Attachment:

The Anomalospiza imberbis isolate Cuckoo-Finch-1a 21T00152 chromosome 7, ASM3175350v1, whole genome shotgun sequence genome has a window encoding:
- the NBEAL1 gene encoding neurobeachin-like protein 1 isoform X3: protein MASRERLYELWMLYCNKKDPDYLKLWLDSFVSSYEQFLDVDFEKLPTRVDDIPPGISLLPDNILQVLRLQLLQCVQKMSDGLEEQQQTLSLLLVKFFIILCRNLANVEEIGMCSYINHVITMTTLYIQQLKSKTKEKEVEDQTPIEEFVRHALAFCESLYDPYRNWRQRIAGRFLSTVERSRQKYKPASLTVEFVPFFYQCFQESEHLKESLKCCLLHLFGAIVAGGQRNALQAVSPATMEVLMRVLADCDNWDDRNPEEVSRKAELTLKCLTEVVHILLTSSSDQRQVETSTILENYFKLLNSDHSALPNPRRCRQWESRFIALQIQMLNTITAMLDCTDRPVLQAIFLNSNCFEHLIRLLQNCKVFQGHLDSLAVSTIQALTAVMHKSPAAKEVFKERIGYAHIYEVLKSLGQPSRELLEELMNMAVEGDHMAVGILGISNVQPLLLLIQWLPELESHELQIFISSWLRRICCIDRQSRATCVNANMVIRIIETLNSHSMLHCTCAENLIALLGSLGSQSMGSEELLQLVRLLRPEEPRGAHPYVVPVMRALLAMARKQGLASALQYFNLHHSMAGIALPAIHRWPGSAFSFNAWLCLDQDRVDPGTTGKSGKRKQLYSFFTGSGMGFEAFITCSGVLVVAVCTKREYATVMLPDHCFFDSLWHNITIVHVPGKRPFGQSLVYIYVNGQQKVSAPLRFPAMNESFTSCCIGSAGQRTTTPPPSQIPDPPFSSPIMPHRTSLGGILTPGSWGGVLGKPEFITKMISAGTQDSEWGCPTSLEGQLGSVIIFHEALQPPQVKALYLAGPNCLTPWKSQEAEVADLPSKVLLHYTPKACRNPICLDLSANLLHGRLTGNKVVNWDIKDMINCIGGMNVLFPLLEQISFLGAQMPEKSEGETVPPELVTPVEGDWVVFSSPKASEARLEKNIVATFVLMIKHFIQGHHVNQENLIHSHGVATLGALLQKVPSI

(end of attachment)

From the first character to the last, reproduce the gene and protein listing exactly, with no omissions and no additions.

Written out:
The Anomalospiza imberbis isolate Cuckoo-Finch-1a 21T00152 chromosome 7, ASM3175350v1, whole genome shotgun sequence genome has a window encoding:
- the NBEAL1 gene encoding neurobeachin-like protein 1 isoform X3: protein MASRERLYELWMLYCNKKDPDYLKLWLDSFVSSYEQFLDVDFEKLPTRVDDIPPGISLLPDNILQVLRLQLLQCVQKMSDGLEEQQQTLSLLLVKFFIILCRNLANVEEIGMCSYINHVITMTTLYIQQLKSKTKEKEVEDQTPIEEFVRHALAFCESLYDPYRNWRQRIAGRFLSTVERSRQKYKPASLTVEFVPFFYQCFQESEHLKESLKCCLLHLFGAIVAGGQRNALQAVSPATMEVLMRVLADCDNWDDRNPEEVSRKAELTLKCLTEVVHILLTSSSDQRQVETSTILENYFKLLNSDHSALPNPRRCRQWESRFIALQIQMLNTITAMLDCTDRPVLQAIFLNSNCFEHLIRLLQNCKVFQGHLDSLAVSTIQALTAVMHKSPAAKEVFKERIGYAHIYEVLKSLGQPSRELLEELMNMAVEGDHMAVGILGISNVQPLLLLIQWLPELESHELQIFISSWLRRICCIDRQSRATCVNANMVIRIIETLNSHSMLHCTCAENLIALLGSLGSQSMGSEELLQLVRLLRPEEPRGAHPYVVPVMRALLAMARKQGLASALQYFNLHHSMAGIALPAIHRWPGSAFSFNAWLCLDQDRVDPGTTGKSGKRKQLYSFFTGSGMGFEAFITCSGVLVVAVCTKREYATVMLPDHCFFDSLWHNITIVHVPGKRPFGQSLVYIYVNGQQKVSAPLRFPAMNESFTSCCIGSAGQRTTTPPPSQIPDPPFSSPIMPHRTSLGGILTPGSWGGVLGKPEFITKMISAGTQDSEWGCPTSLEGQLGSVIIFHEALQPPQVKALYLAGPNCLTPWKSQEAEVADLPSKVLLHYTPKACRNPICLDLSANLLHGRLTGNKVVNWDIKDMINCIGGMNVLFPLLEQISFLGAQMPEKSEGETVPPELVTPVEGDWVVFSSPKASEARLEKNIVATFVLMIKHFIQGHHVNQENLIHSHGVATLGALLQKVPSI